“Another important tip,” says Coleman, “is labels, labels, labels!” Adding labels is especially important if you’re organizing a space that’s used by multiple people, whether it’s family members or roommates. Once you do, “everyone knows where everything is or where it needs to be placed, what item needs to be replenished.”
When Corrie Jackson, co-owner of Maison Haven in Greenwich, Connecticut, first saw this closet, it was a mishmash of mismatched gift wrap, files, and serving dishes. So the first step, she said, was deciding what this closet was going to be. She and the clients settled on a hardworking gift closet. “We’ve learned over the years that if a space looks beautiful, it’s more likely to stay that way,” Jackson says. She suggests creating a “mood board” to help visualize the space.
To keep this closet organized, Jackson created “zones” for specific items: Gift wrap is stored separately from ribbons and tissue paper. Less used items went to the bottom level, and gift bags went front and center. “Anything you’re reaching for often should be placed in prime real estate,” Jackson says. “That means between knee and shoulder height—no bending down low or reaching up high.”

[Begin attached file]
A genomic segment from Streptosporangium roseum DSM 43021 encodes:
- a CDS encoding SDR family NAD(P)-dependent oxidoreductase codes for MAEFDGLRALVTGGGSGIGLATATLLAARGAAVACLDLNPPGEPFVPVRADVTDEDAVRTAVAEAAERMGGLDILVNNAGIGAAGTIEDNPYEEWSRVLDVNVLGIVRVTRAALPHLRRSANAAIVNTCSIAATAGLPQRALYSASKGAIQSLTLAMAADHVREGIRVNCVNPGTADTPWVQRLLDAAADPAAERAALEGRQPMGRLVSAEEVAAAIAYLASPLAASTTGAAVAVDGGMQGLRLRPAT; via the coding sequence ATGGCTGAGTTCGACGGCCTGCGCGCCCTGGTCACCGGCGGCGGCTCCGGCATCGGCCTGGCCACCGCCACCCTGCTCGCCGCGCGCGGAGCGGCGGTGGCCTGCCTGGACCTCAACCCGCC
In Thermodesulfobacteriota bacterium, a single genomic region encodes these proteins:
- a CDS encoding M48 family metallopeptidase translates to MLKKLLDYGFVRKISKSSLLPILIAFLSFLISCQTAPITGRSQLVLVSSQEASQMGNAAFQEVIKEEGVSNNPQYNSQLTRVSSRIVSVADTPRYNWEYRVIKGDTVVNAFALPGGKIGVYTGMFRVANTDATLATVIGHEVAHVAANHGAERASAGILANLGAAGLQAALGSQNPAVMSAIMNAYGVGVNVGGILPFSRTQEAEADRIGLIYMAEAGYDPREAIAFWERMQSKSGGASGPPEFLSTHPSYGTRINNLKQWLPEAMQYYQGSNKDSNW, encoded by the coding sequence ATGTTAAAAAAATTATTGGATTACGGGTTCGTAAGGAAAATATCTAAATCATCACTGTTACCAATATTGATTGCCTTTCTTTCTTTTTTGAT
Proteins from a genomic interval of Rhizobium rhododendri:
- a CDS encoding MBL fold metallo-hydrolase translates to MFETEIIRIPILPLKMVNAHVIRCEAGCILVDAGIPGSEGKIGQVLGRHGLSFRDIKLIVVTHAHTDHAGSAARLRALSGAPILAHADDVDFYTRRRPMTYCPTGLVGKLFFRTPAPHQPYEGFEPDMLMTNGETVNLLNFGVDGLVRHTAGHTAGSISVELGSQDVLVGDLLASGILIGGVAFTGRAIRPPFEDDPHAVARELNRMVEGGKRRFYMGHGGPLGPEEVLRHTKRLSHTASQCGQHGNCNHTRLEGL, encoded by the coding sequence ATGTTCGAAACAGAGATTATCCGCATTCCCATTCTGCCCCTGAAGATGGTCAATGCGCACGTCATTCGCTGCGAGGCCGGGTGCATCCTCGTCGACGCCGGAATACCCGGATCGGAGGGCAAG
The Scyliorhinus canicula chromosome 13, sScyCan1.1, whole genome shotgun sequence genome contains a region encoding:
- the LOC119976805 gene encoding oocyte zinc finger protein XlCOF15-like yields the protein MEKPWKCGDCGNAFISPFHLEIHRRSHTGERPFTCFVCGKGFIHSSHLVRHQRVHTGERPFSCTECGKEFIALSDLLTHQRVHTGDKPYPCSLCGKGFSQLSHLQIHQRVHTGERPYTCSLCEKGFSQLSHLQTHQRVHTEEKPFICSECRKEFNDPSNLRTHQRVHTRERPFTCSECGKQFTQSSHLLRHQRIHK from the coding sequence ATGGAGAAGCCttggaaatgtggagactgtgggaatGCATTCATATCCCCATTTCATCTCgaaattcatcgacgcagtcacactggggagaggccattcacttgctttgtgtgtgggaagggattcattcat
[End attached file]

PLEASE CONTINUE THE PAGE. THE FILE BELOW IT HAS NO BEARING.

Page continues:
We’ve grown to love organizing bins, which make reaching for a group of like items that much easier. And Trish Johnson, owner of This Organized Chaos in Cranford, New Jersey, has a tip that will keep even not-so-pretty things looking chic: Instead of clear bins, opt for opaque or tinted translucent bins to hold cleaning supplies, sponges, floor wipes, and the like. “In a closet like this, with many different types of things, I always try to minimize the visual clutter,” Johnson says. “The translucent bins make the space a little more sleek and less visually overwhelming.”